In comparison to the LTE version, HSPA+ offers theoretically slower data speeds, but on the other hand can be considered a "world phone", able to operate on all of the more widely available 3G HSPA+ networks.

For a more complete review of this phone's network independent features, please visit our Samsung Galaxy Nexus LTE page.

Own this phone?

Help inform others by sharing your experience with Samsung Galaxy Nexus

Rate It:

Reviews (8.6/10 Avg. rating)


Most well-rounded Android smartphone on the market today

from Beta News (3 years ago)

The Galaxy Nexus best represents the intended Android experience, whether it gets minor updates or major ones like Jelly Bean, it’s the right choice for someone who wants the latest and greatest in terms of software and most importantly a stock, non-convoluted Android smartphone. It’s a modding-frie... More

The Galaxy Nexus best represents the intended Android experience, whether it gets minor updates or major ones like Jelly Bean, it’s the right choice for someone who wants the latest and greatest in terms of software and most importantly a stock, non-convoluted Android smartphone. It’s a modding-friendly device, which it’s also important to me and others like me, because I plan on experimenting with custom ROMs like CyanogenMod 10, and the Galaxy Nexus is officially supported by the developers behind CyanogenMod or AOKP.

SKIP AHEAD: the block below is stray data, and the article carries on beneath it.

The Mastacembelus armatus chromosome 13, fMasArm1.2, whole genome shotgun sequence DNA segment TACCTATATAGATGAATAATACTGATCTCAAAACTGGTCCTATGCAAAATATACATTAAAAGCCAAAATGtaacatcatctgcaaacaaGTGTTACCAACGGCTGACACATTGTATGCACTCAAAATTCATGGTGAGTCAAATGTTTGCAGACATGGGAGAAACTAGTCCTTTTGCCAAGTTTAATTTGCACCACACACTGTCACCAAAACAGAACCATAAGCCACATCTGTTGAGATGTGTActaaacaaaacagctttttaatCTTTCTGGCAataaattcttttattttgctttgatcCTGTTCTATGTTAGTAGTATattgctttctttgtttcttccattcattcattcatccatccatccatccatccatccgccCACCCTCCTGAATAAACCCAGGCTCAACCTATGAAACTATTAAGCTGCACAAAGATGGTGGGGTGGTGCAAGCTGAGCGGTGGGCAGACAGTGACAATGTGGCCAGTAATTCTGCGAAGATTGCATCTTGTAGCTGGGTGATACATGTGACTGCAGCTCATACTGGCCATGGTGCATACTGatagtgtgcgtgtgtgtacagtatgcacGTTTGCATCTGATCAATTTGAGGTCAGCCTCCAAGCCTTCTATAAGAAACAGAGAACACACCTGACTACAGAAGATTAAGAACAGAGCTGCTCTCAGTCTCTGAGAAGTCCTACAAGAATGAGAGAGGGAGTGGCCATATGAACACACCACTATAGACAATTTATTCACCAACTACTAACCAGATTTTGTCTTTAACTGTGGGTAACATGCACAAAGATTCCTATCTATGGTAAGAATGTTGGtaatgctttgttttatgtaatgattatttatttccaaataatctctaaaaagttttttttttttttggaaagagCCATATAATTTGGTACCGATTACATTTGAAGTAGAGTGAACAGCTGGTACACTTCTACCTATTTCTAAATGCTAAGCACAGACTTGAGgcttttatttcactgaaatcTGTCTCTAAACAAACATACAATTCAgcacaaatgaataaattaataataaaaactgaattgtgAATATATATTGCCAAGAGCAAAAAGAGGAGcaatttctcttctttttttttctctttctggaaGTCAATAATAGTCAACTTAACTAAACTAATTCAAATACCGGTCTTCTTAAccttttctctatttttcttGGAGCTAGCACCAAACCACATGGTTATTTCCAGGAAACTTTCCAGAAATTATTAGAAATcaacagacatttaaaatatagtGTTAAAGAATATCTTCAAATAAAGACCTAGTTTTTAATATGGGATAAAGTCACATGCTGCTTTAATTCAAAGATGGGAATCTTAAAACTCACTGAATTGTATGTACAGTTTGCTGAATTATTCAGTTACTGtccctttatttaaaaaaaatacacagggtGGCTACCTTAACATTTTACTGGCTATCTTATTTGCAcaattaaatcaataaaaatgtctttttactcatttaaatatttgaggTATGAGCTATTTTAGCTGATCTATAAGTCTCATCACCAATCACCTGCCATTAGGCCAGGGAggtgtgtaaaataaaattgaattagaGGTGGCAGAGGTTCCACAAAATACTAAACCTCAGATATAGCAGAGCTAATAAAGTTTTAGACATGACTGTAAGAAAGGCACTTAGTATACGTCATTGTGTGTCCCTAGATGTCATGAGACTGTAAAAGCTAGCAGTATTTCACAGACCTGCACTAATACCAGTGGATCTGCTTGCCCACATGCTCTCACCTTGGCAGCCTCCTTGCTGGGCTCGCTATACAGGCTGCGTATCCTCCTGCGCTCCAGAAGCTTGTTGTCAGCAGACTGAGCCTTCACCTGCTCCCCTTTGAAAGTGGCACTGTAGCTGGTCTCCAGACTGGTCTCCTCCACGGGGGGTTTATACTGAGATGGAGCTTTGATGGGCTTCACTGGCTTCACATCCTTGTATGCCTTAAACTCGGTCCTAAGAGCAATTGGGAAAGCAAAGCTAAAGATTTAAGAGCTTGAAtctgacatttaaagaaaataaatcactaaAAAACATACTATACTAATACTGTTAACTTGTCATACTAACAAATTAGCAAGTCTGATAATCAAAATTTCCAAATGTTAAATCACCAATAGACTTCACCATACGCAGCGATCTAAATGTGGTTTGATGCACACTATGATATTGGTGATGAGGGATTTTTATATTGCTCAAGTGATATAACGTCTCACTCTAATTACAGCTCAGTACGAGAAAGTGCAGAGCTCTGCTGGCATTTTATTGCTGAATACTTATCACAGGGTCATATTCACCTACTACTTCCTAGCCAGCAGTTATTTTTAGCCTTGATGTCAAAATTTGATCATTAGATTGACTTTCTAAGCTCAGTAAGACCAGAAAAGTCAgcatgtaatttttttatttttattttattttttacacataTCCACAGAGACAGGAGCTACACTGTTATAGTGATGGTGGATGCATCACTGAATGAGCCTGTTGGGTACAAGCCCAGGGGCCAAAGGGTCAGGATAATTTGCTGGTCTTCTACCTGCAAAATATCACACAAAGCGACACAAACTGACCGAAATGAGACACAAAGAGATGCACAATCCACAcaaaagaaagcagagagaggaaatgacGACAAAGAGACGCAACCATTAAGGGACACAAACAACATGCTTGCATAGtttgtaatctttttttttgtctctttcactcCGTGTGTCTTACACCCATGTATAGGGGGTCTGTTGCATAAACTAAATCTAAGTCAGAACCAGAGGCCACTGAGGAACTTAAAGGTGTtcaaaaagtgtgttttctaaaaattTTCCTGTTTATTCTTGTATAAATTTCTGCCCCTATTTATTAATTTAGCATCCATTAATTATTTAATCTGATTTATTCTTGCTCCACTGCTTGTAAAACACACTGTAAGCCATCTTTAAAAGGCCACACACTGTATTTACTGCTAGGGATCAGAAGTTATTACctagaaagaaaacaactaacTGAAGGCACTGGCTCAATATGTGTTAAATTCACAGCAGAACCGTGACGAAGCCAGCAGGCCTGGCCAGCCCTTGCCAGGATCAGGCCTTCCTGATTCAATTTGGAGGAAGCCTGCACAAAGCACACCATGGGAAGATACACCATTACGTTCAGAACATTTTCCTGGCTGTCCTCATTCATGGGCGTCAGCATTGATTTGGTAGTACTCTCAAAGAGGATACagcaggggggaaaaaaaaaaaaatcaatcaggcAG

Plenty of apps are great when taking them one by one, but it’s the overall software package wrapped in a sturdy shell that I like the most. The Galaxy Nexus is the most well-rounded Android smartphone on the market today, and it shines by keeping it just like Google wanted to.